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Cambridge Dictionaries Online

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Guide to the Cambridge Online Dictionary

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Make the Most of your Dictionary

The Cambridge Advanced Learners' Dictionary Online is a fantastic free resource. This step-by-step guide will help you get the most out of it.

Using the Cambridge Online Dictionary

First steps

Go to the dictionary homepage by clicking here and enter the word you want to look up. You will probably be given a list of different meanings of that word, and any expressions that it appears in. This can be very useful for expanding your vocabulary. Click on the meaning that you are interested in.

 

I'm going to use the word 'sleep' as an example. I'm in interested in the meaning 'resting state'. I already know the meaning, but I want to see how to use it in my sentences.

 

 

What information is displayed?

1. The part of speech.

Sleep is both a noun and a verb.

As a noun, it is usually uncountable (meaning 1). This is marked by a [U]. However, in meaning 3, it is countable, e.g. a deep sleep.

As a verb, it is usually intransitive (an intransitive verb doesn't have a direct object, and is marked with [I]). Meaning 2 is a special use of the word 'sleep', which is used when talking about the number of beds in a certain place, e.g. This apartment sleeps four. This is a transitive verb [T] and therefore requires an object.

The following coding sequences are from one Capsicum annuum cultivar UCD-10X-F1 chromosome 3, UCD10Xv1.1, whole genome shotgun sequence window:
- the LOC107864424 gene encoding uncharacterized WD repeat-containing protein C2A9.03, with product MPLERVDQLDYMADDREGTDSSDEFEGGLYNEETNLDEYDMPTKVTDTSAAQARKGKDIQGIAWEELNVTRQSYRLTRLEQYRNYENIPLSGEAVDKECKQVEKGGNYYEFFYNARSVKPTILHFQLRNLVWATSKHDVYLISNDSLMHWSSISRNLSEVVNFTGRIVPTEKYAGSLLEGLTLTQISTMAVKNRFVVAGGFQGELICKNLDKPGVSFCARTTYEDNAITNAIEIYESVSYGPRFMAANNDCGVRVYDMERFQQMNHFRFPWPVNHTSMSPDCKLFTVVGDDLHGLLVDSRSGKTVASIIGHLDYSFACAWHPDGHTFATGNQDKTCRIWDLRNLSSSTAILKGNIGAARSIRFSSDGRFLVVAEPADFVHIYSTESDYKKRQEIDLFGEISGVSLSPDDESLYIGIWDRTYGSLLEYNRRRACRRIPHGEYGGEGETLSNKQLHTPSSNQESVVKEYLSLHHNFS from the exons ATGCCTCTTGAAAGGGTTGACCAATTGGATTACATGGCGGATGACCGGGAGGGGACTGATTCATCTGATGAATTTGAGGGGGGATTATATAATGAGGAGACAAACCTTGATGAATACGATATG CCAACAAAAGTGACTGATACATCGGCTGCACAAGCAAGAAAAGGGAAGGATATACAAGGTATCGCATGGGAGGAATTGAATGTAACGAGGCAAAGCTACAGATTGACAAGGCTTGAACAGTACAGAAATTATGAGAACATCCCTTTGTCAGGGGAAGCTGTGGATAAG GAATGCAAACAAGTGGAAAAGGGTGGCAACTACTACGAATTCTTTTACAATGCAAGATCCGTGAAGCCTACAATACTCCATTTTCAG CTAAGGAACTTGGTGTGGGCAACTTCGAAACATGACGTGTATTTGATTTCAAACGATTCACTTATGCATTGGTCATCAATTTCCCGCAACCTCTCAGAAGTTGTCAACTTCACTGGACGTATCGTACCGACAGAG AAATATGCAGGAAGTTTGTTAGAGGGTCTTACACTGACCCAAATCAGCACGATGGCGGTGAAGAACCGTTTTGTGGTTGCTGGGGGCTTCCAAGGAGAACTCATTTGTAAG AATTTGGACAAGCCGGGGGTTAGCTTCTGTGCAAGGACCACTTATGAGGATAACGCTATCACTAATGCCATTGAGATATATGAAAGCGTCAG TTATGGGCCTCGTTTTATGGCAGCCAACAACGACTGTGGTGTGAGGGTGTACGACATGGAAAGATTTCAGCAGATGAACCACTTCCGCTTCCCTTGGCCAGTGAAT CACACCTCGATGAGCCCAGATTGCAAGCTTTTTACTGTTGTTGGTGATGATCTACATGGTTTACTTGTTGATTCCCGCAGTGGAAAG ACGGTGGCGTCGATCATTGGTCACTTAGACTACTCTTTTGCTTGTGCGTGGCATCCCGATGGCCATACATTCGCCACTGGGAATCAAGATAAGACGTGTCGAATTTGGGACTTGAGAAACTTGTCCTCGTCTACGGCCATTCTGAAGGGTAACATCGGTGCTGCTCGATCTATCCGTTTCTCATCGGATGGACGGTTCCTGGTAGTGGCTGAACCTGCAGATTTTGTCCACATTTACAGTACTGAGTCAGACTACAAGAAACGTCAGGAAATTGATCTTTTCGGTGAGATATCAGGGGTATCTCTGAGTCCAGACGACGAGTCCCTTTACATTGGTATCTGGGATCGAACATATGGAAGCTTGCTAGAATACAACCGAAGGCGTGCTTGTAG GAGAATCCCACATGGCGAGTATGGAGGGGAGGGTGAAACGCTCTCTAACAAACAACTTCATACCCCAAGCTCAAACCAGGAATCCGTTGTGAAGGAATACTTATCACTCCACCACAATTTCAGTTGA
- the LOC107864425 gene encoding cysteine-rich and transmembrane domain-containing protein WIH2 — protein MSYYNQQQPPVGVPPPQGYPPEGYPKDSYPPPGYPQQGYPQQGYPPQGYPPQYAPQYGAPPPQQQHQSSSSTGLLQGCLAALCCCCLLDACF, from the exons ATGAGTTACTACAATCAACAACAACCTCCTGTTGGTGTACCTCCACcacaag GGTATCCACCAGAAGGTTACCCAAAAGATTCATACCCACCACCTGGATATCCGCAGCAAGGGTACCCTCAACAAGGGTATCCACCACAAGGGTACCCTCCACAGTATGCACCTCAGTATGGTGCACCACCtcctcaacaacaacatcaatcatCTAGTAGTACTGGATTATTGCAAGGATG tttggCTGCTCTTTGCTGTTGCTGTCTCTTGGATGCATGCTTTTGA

You can see the whole word family here, including sleepy, sleepless, sleeper, sleepily and sleepiness.

 

2. Information about pronunciation.

Click [Show phonetics] to see the phonetic symbols. Even if you do not understand the symbols, it is useful to see where the stress is. The main stress comes after '.

There is no sound with this dictionary. However, the American online dictionary Merriam-Webster lets you listen to the pronunciation (in American English, of course!).

 

3. The definition

If there is a word you don't understand, you can double-click to read the meaning and then hit the 'Back' button.

 

4. How to use the word in a sentence.

You can see verb structures, e.g. go/get to sleep.

Collocations (words that go together) are shown in bold, such as a light sleeper.

Example sentences are provided to help feel more confident about using the word correctly.

 

5. Useful expressions

Here, you can see the expressions sleep like a log and sleep rough. There are also links to words that are related to sleep, such as oversleep and sleepwalker.

 

6. Important contextual information

INFORMAL - such as sleep like a log

UK - sleep rough is a British English expression.

 

Other important notes you might see include:

US, AUSTRALIAN, OFFENSIVE (=impolite language!), FORMAL, OLD-FASHIONED (=not commonly used today) & OLD USE(=not used at all today).

 

 

Related Pages

Also on Okey-Dokey:

Writing - Develop your skills further

Reading - Find a wide range of useful texts

Vocabulary: Word Power - Build knowledge and sort out any confusion!

 

 

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